I’ve learned a new term that I share with my therapy clients. We now refer to any frustration, overwhelm, and culpable complications as “pandemic exhaustion.” It may seem dramatic; however, the worry, hyper-vigilance, and intensified caution have become draining, and COVID-19 is blameworthy. It’s true that an appropriate amount of disruption can be attributed to the upheaval we have all experienced. The reprehensible adjustments may be better eased by seeing an end in sight. Yet, that absence is a further provocation.
In talking with clients in therapy, we’ve come to better identify pandemic exhaustion as grief. Although grief is socially assigned to death or trauma, there also exists nonfinite losses that foster chronic sorrow and bereavement.
Grief is a compilation of change and loss. Something has shifted, for better or for worse, and we are left deprived and unstable. The comfortable, familiar ground on which we once stood has transformed, and we must make sense of it. Any time we encounter a gripping experience, we form a new view of either ourselves, others, or the world around us. The old patterns of organizing our beliefs, values, routines, and relationships must adapt to the new experience. Time does not reorganize for us, but can allow the necessary space for us to either remain stranded in chaos, or shift toward growth.
COVID has provided a shared experience. On a basic level, our sense of normalcy and predictability has shifted. Whether we feel impacted by schedule changes, cancellations, quarantines, and virtual platforms, we can acknowledge frustration in not knowing a store location’s exact hours – goggle doesn’t always update! Do I need to call ahead and wait in the parking lot for my dentist appointment, or am I allowed in the waiting room? Is my cough enough to reschedule my appointment at the bank, or should I just make sure I don’t have a fever?
We not only grieve our lifestyle changes,
but the loss of entire seasons of life.
We feel a sense of injustice when we have taken precautions and followed health guidelines, yet miss out on the liveliness of holidays or the intimacy of home visits. For some, our last contact was dropping groceries off on the porch or waving from the sidewalk. For some, we didn’t get to say goodbye or host a proper funeral or memorial service. How do we cope with the cruelty of an unpredictable pandemic?
While navigating new routines and schedules, our relationships meet their own sets of challenges. Outside of CDC and health guidelines, measures of precautions are subjective to individual perspective and level of comfort. Friendships are strained as we struggle to address concerns with exposure. Family members pull against pressures to vaccinate, wear a mask, and even disclose symptoms. On a fundamental level, we may feel that our values are being dismissed – the safety that we ask for seems disregarded. We do not feel considered by the ones we ask to be considerate.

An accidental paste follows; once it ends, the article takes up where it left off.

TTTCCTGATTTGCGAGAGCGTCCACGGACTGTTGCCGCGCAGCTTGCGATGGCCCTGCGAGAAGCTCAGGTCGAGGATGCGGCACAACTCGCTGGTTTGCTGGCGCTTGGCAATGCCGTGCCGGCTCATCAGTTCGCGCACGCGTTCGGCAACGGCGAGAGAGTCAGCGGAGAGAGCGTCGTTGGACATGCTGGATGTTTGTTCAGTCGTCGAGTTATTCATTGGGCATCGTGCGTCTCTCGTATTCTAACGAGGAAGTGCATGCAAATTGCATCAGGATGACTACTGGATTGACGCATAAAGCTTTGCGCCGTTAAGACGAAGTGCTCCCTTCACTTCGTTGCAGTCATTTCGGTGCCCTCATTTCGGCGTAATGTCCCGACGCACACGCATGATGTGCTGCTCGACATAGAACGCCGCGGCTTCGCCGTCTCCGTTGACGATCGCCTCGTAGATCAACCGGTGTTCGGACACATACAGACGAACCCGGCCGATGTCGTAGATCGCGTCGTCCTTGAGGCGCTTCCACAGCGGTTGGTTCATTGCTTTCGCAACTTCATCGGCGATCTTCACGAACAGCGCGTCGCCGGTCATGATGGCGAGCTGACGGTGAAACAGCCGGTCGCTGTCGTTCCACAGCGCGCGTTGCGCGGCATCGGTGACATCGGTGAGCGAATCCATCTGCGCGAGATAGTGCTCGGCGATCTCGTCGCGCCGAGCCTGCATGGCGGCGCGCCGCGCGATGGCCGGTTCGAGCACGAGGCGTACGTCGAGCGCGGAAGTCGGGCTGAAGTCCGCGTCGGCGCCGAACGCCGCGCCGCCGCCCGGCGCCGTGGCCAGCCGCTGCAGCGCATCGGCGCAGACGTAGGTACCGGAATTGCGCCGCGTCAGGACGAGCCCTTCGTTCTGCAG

From a therapist’s perspective, I observe how our relationships are experiencing a blow to the trust and mutual respect that we have worked to establish with our loved ones. You may have heard that communication is the magical key to relationships. I’ve heard this many times, and healthy, appropriate communication is important to developing intimacy and connection.
However, a thriving relationship must be built on the strong foundations of trust and mutual respect. Both must be cultivated, explored, and fostered within friendships, marriages, families, and partnerships alike. Now insert a global pandemic. Despite communicating and/or setting boundaries with others, our loved ones will make their own health and lifestyle decisions which in turn impact the functionality of the relationship. COVID has been another vehicle through which our relationships are tried and tested.
When the ground shifts beneath us in times of change,
we seek stability.
When the ground shifts beneath us in times of change, we seek stability. Our community looks around for safety in questioning “what do we do?” and “what can we expect?” Efforts seem insufficient at times, but we can offer a small, but valuable support – setting a standard. When we let each other know the expectations (for us, for a business, etc.) we feel empowered in making our own informed decisions. Churches, do you require masks or are they optional for services? Schools, what is the clear policy for quarantine? Loved ones, what is your level of comfort in gatherings? Providing a simple, yet important standard can allow the community to feel involved and supported in a new sense of normal.
Michaela Detrick, MA, LPC is a licensed professional counselor working in Williamsport as an outpatient therapist. She serves on the executive board of the National Alliance on Mental Illness (NAMI) of North Central Pennsylvania and volunteers with various committees including Suicide Prevention, Parent/Caregiver Support Group, and providing education and awareness on mental health to the community.